The initial amount of the transitional element is the amount by which the total legacy amount exceeds the indicative UC amount. If the total legacy amount does not exceed the indicative UC amount, no transitional element will apply. If the indicative UC amount is nil due to the claimant’s earnings, the initial amount of the transitional element is the total legacy benefit amount plus the excess earnings. A subsequent revision or supersession can revisit the calculation, including where, subsequent to migration, a decision has been made regarding the legacy benefit entitlement on revision, supersession or appeal.14
In the second and subsequent assessment periods of the UC award, the transitional element can be reduced, but only by the amount of increases of other UC elements in the maximum amount (including those awarded for the first time), apart from the childcare costs element. Thus, increases in income, for example, will not reduce the transitional element in itself but would be taken into account for the overall UC award in the normal way. The transitional element ends where there is a drop in earnings for three months to a level below the threshold in the UC conditionality rules, where a couple separates or a new couple forms, or where the UC award terminates. No transitional protection can apply to a subsequent award, except where the UC is terminated because of excess income and UC restarts within three months of what would have been the last assessment period had the award not ended.15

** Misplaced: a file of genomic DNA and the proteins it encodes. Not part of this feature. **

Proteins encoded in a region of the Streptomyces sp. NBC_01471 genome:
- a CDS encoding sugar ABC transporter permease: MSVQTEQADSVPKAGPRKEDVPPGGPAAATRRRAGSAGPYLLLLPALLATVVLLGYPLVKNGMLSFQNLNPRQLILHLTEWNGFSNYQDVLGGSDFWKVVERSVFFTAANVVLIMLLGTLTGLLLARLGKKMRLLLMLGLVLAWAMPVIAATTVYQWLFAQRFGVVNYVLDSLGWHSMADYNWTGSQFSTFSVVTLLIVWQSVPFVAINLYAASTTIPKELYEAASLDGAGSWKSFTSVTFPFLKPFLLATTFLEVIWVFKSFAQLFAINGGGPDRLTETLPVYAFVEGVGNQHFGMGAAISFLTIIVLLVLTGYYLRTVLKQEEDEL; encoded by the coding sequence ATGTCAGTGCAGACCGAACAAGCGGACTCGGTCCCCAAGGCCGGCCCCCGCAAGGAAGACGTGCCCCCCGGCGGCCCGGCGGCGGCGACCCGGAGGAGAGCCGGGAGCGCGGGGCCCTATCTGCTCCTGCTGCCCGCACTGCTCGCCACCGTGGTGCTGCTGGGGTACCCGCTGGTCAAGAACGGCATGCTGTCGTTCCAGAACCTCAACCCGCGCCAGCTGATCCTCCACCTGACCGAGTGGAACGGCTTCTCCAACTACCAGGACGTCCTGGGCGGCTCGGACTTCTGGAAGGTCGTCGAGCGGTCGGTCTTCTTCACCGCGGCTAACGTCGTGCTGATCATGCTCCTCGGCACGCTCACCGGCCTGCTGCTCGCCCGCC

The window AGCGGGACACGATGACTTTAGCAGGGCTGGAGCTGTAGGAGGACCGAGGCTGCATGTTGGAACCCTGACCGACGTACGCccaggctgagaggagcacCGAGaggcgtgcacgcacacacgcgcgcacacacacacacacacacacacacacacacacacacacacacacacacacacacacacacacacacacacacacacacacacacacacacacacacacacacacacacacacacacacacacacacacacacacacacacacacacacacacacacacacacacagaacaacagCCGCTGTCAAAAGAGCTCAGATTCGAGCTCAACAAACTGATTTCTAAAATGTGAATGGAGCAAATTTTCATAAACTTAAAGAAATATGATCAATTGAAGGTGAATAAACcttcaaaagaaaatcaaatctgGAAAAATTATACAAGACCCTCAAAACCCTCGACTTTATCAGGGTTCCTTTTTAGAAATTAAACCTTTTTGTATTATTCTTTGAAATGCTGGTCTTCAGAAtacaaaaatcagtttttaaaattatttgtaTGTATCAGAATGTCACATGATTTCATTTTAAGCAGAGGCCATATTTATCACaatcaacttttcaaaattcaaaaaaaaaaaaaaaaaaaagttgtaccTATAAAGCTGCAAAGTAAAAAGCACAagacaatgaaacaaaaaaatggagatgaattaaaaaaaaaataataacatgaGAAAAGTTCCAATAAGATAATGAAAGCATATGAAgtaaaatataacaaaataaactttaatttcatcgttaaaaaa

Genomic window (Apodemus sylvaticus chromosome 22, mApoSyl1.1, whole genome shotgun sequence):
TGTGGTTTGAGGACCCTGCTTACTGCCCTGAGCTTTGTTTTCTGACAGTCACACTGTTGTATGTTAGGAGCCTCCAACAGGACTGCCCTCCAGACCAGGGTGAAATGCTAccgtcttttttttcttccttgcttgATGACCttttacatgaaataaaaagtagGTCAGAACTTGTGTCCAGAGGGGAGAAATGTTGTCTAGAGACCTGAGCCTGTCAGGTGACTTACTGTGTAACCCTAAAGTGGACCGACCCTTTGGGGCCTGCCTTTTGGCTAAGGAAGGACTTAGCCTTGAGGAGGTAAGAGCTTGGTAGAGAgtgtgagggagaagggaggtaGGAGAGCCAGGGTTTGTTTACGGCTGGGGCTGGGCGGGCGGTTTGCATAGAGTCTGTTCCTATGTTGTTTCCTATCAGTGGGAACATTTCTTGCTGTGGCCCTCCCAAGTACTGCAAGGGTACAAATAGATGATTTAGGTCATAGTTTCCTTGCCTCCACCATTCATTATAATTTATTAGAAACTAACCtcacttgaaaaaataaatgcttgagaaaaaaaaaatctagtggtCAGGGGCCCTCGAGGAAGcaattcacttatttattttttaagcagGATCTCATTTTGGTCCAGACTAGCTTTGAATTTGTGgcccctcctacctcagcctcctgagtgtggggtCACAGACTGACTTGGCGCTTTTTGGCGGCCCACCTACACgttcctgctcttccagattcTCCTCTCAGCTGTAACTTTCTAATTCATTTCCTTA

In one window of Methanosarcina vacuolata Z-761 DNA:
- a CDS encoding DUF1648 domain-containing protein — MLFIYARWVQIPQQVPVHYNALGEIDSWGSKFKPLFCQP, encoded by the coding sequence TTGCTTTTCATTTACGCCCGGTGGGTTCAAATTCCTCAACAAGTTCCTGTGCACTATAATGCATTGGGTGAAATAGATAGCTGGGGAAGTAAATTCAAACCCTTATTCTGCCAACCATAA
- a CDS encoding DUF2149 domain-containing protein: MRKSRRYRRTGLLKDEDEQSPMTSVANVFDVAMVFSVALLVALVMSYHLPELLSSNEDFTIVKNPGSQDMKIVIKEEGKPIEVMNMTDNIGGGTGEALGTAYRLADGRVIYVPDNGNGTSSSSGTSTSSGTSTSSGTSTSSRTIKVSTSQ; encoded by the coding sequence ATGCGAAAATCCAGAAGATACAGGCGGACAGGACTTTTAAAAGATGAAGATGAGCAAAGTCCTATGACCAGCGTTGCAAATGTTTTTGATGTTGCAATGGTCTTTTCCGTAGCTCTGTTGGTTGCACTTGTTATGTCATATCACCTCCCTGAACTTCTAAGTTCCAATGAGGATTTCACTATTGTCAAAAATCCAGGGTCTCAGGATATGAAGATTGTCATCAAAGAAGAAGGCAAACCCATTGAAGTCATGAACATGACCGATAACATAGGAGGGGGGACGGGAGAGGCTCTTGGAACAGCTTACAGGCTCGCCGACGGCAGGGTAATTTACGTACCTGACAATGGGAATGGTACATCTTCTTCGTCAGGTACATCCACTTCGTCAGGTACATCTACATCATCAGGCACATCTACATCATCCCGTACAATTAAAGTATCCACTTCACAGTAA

Students, the self-employed and run-on
The regulations make some other provisions about specific claimants, associated with managed migration but not in all cases exclusively so.16
- Full-time students who are ‘notified persons’, but who(because of their study) would normally be unable to get UC, are able to get UC if transferred via managed migration.